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A tricky JavaScript interview question asked by Google

borowskidaniel profile image Daniel Borowski Updated on ・3 min read

The following will be a short explanation, along with some solutions, of a popular JavaScript question that tends to get asked in developer interviews. The question usually looks something like the following:

// interviewer: what will the following code output?
const arr = [10, 12, 15, 21];
for (var i = 0; i < arr.length; i++) {
  setTimeout(function() {
    console.log('Index: ' + i + ', element: ' + arr[i]);
  }, 3000);

This question deals with the topics: closures, setTimeout, and scoping.

The correct answer to this is question is:

Index: 4, element: undefined
Index: 4, element: undefined
Index: 4, element: undefined
Index: 4, element: undefined

If that’s not what you expected, then hopefully the rest of this article will help explain why this is the case in JavaScript.

Why is this question so popular?

A user on reddit mentioned that they were asked this question in an Amazon developer interview. I’ve also been asked this type of closure + loop question in interviews myself — even in a Google interview.

This question tests your knowledge of some important JavaScript concepts, and because of how the JavaScript language works this is actually something that can come up quite often when you’re working — namely, needing to use setTimeout or some sort of async function within a loop.

A solid understanding of functional/block scope, anonymous functions, closures, and IIFE’s will definitely make you a better JavaScript developer and help you out in future interviews.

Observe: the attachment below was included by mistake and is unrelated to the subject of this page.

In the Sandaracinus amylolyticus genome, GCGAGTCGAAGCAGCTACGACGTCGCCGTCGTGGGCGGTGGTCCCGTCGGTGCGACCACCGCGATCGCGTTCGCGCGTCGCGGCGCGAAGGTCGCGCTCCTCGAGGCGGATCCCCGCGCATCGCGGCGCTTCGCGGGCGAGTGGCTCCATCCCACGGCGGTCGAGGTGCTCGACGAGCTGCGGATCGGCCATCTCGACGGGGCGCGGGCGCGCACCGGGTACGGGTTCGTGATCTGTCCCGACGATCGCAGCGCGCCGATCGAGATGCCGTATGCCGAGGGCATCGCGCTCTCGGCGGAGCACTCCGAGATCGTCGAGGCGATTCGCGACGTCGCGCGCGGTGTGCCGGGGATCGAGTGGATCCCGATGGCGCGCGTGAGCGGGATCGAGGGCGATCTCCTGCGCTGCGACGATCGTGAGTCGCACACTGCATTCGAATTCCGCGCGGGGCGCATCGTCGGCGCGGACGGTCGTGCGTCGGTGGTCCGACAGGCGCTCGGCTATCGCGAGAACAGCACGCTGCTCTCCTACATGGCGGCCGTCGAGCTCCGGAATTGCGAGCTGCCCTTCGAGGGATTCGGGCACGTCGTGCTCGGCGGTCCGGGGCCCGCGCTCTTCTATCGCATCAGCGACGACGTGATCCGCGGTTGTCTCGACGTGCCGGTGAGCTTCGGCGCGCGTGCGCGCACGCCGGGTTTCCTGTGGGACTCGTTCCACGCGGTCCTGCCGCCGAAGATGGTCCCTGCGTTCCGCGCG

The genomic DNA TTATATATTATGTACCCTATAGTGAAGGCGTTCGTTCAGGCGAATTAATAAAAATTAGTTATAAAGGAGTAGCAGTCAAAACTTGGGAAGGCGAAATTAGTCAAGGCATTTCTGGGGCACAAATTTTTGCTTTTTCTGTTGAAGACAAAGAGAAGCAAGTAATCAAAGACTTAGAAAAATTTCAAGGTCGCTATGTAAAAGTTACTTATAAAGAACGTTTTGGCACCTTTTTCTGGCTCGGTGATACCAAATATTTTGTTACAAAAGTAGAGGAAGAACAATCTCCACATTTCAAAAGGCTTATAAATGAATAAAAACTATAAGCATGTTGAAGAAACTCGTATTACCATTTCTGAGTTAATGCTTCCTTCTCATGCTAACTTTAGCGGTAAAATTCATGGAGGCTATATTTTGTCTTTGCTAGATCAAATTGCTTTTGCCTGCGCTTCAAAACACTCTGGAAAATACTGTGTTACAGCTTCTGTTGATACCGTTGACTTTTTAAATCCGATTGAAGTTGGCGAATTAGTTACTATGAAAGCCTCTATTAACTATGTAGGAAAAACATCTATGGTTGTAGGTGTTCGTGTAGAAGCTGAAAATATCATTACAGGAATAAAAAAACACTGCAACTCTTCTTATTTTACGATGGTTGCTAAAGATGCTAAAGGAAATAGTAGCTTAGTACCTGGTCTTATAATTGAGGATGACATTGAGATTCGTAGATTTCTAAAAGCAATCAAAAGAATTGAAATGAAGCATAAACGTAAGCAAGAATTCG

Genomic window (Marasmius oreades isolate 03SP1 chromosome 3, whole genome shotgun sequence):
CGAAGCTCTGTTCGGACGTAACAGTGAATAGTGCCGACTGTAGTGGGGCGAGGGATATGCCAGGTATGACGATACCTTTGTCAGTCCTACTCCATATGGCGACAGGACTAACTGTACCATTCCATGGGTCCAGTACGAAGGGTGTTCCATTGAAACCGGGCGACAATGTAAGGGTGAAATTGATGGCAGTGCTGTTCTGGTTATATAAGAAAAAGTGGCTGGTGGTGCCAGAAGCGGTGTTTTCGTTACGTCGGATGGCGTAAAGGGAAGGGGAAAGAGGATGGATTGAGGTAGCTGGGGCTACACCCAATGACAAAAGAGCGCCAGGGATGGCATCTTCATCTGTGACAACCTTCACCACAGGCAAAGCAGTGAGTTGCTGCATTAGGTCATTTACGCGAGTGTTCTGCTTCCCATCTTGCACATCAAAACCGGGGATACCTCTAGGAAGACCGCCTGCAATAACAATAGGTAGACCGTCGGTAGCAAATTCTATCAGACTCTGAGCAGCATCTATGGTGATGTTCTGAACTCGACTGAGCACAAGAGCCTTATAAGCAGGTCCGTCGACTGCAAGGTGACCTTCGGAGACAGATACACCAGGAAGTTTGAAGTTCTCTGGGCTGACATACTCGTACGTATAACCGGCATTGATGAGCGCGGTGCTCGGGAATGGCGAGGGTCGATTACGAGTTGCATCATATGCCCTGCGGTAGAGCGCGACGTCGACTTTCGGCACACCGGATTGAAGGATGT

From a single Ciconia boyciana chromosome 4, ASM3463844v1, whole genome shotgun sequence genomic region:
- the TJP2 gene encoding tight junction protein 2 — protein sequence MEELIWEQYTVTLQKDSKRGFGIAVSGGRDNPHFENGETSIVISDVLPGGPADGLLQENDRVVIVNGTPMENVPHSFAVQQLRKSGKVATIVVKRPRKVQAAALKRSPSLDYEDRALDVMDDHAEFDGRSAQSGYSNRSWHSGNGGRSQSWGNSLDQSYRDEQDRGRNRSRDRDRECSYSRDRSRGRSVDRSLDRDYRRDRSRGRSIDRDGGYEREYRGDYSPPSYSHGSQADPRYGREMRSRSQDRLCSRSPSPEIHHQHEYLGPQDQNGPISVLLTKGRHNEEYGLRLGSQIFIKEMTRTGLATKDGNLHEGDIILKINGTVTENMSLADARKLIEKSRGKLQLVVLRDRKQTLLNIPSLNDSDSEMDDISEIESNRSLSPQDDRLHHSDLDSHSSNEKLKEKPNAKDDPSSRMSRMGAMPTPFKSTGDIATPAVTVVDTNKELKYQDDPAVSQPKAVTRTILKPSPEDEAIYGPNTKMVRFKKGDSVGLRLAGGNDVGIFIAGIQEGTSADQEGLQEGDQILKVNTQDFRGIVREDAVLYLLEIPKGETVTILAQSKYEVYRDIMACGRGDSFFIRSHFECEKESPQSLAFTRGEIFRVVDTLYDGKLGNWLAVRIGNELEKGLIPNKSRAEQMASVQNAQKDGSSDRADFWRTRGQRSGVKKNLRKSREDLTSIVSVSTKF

I've written about this particular type of challenge on Coderbyte and on freeCodeCamp as well.

The reason for this is because the setTimeout function creates a function (the closure) that has access to its outer scope, which is the loop that contains the index i. After 3 seconds go by, the function is executed and it prints out the value of i, which at the end of the loop is at 4 because it cycles through 0, 1, 2, 3, 4 and the loop finally stops at 4. arr[4] does not exist, which is why you get undefined.

There are two popular solutions to the question. One involves passing the needed parameters into the inner function, and the other solution makes use of ES6.

const arr = [10, 12, 15, 21];
for (var i = 0; i < arr.length; i++) {
  // pass in the variable i so that each function 
  // has access to the correct index
  setTimeout(function(i_local) {
    return function() {
      console.log('The index of this number is: ' + i_local);
  }(i), 3000);
const arr = [10, 12, 15, 21];
for (let i = 0; i < arr.length; i++) {
  // using the ES6 let syntax, it creates a new binding
  // every single time the function is called
  // read more here: http://exploringjs.com/es6/ch_variables.html#sec_let-const-loop-heads
  setTimeout(function() {
    console.log('The index of this number is: ' + i);
  }, 3000);

A user on the reddit post provided a similar answer to this question as well. There’s also a good explanation of closures by a user on Stack Overflow.

This often confuse people who are new to JavaScript or functional programming. It is a result of misunderstanding what closures are. A closure does not merely pass the value of a variable or even a reference to the variable. A closure captures the variable itself!

Thanks for reading! Check out Coderbyte for some coding practice :)

This article originally appeared on Medium.

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Coderbyte is a web application built to help you practice programming and improve your coding skills.


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I just strongly dislike the idea that someone's job could be based on how well they understand the intricacies of poorly written and purposely confusing code. I understand you're providing a valuable example of what currently is, but I wish we could do something to change that paradigm. Create some other way of measuring competence in programming ability.